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How Taking a Photograph of Old Faithful This Summer Could Land You in Jail

AdamLongSculpture/iStock/Thinkstock(YELLOWSTONE NATIONAL PARK, Wyo.) — Visitors to Wyoming’s renowned Yellowstone National Park could find themselves thrown in jail for simply taking a photograph without permission, according to critics of a statute signed into law by the Wyoming governor this spring.

While the law is meant to criminalize the act of entering public and private lands in order to collect pollution data, critics argue that the law’s wide-ranging restrictions could ensnare a tourist taking photos in one of the state’s National Parks.

“A Yellowstone tourist who goes for a hike with the intention of photographing the natural resources in Yellowstone is in violation of this law because they are entering into open land for the purpose of collecting what falls under the definition of resource data,” Susan Kraham, a senior attorney for the Environmental Law Clinic at Columbia University, told ABC News.

Kraham noted that to violate the law, a tourist would have to have the intent to submit their photos to a government agency, though that intent could be as benign as wanting to enter the photo into a government-sponsored photography contest.

Proponents of what has been called the “trespassing to collect data” law passed last March, argue that prosecutors would never bring such a case to court, but opponents point out there’s nothing in the law’s language to prevent prosecutors from doing so.

“A promise is wonderful but the law allows for prosecution,” said Linda Burt, a lawyer and former director of the now-closed Wyoming ACLU chapter, which fought the law during legislative proceedings.

Under the law’s broad framework, anyone who enters “open land” defined as “land outside the exterior boundaries of any incorporated city, town, subdivision” with the intent to collect data without explicit permission to do so, could face up to one year in prison and a $1,000 fine. Burt called the law “a very dangerous precedent.”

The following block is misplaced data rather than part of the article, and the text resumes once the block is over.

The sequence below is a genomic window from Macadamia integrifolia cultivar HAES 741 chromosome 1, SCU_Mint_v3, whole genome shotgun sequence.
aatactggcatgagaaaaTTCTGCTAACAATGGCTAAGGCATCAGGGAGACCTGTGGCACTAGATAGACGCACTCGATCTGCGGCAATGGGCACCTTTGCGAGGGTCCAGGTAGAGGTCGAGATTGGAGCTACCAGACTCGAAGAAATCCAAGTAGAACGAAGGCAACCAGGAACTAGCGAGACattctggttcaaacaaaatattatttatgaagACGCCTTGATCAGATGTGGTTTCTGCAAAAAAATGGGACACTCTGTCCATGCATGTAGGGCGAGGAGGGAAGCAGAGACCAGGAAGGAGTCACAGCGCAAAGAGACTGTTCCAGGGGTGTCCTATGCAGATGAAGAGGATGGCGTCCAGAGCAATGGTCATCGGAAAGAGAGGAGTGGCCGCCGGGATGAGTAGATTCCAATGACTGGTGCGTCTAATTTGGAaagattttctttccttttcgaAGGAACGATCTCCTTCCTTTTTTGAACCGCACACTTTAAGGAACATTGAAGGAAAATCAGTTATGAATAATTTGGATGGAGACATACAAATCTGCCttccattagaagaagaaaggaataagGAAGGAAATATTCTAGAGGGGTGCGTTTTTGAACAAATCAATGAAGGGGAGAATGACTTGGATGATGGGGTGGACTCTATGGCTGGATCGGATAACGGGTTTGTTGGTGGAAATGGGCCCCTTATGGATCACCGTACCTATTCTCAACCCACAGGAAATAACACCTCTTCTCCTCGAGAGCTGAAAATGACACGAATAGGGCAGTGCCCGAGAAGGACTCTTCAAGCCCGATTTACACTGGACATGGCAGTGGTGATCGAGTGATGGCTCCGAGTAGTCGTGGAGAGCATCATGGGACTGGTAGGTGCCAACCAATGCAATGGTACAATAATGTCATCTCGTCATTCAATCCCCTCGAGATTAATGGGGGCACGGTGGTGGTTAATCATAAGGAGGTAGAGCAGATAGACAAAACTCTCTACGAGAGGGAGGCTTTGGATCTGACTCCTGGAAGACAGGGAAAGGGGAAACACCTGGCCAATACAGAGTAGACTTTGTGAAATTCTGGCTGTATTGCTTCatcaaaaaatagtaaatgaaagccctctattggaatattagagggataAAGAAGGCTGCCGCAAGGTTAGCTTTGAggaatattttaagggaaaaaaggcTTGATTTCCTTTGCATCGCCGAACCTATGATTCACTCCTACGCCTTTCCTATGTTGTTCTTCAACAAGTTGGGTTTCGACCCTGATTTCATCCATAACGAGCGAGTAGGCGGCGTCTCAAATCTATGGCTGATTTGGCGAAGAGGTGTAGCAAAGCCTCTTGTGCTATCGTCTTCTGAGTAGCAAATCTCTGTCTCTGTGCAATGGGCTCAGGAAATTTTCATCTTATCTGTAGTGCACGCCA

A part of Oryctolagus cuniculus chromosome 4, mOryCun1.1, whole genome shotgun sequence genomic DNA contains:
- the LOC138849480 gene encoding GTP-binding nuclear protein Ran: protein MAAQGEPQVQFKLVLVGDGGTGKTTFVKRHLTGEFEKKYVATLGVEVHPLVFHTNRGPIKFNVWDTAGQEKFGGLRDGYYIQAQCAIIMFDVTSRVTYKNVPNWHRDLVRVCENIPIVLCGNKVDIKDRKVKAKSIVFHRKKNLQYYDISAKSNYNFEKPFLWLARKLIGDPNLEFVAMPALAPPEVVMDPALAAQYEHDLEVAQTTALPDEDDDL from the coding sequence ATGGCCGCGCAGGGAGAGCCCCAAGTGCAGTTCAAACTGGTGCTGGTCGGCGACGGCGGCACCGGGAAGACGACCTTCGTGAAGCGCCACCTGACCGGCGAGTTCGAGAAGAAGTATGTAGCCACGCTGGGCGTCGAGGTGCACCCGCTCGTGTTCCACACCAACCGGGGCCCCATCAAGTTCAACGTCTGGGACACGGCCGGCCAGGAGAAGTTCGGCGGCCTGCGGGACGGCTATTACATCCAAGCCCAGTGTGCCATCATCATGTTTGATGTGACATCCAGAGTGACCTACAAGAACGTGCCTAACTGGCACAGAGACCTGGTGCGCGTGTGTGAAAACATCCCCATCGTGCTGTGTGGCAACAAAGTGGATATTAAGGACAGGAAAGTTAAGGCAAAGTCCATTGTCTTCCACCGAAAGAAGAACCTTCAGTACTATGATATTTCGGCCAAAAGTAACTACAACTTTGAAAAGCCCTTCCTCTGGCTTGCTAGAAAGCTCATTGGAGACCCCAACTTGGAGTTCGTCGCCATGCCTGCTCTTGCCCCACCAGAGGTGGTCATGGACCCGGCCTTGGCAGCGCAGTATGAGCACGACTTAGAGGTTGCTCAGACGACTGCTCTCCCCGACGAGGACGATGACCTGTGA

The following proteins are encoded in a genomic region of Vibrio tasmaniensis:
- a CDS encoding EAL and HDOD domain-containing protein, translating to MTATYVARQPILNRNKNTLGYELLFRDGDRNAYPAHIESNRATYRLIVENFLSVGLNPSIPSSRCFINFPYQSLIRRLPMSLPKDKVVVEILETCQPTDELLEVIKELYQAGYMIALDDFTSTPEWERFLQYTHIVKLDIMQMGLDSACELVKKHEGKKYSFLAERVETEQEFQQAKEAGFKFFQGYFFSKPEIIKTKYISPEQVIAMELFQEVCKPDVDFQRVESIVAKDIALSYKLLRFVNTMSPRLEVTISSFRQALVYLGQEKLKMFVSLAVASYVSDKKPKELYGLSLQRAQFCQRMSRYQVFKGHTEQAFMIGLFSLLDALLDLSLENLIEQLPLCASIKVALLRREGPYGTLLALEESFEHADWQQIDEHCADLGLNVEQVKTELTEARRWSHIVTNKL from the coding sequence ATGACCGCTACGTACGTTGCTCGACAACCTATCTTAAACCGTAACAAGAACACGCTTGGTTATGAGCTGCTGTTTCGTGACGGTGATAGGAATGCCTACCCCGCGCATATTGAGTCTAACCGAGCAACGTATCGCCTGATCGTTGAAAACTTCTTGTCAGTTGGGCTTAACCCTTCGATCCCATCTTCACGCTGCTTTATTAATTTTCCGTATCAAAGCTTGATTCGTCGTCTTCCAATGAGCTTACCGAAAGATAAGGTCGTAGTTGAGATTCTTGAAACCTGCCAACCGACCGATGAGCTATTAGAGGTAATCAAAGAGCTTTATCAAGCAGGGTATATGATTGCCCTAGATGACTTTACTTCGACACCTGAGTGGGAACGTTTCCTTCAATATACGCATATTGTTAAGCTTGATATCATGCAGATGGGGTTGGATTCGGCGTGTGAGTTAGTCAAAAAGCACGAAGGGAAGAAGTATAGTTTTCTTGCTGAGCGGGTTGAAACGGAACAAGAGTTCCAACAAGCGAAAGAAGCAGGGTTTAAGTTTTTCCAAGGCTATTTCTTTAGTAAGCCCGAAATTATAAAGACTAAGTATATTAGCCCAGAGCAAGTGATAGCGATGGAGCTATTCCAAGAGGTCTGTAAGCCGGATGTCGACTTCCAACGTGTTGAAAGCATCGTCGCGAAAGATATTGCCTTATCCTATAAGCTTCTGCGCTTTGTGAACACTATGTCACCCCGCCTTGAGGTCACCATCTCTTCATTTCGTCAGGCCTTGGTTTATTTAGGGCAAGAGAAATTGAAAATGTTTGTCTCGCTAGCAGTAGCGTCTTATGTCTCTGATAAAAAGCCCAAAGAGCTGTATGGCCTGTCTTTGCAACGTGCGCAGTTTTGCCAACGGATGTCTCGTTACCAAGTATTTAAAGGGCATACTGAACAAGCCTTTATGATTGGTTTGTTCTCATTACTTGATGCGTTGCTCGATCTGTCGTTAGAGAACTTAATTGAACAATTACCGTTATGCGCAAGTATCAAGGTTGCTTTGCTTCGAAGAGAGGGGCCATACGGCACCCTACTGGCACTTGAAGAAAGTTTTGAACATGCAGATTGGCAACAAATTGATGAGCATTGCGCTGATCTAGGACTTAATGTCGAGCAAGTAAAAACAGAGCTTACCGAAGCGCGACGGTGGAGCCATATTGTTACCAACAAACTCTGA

Opponents have called the law an “ag-gag,” alleging the new regulations are intended to prevent the reporting of pollution on public lands.

“What is unique and highly problematic is that it is clearly intended to apply to public land,” Mark Squillace, a law professor at the University of Colorado who specializes in natural resource law, told ABC News. “It essentially makes a party guilty of trespass if they engage in what would otherwise be lawful activity on federal public land.”

Critics say it’s no coincidence that such a law was passed amid an ongoing dispute between a group of Wyoming ranchers and the Western Watershed Project, a group of “citizen enforcers” who set out to collect data on E. coli contamination in public streams and rivers that they allege is caused by industrial cattle grazing.

“The ag industry didn’t like what I was doing so it passed a law to make it illegal,” said Jonathan Ratner, a researcher with the WWP who has been documenting alleged pollution in Wyoming for more than a decade.

A group of twelve ranchers are currently suing Ratner and the WWP for allegedly trespassing through private land in order to collect pollution data on public streams that the WWP alleges have been contaminated by the ranchers’ cattle. Lawyers for the WWP have asked the suit to be dismissed, calling it “an abuse of the legal process.”

“The idea that people would use common law to destroy an organization that is going out into public lands and revealing legal problems is deeply troubling to me,” Justin Pidot, an environmental law professor at the University of Denver and a lawyer representing the WWP on a pro-bono basis, told ABC News.

“Information about the environment is vital both to the government and the public,” Pidot said.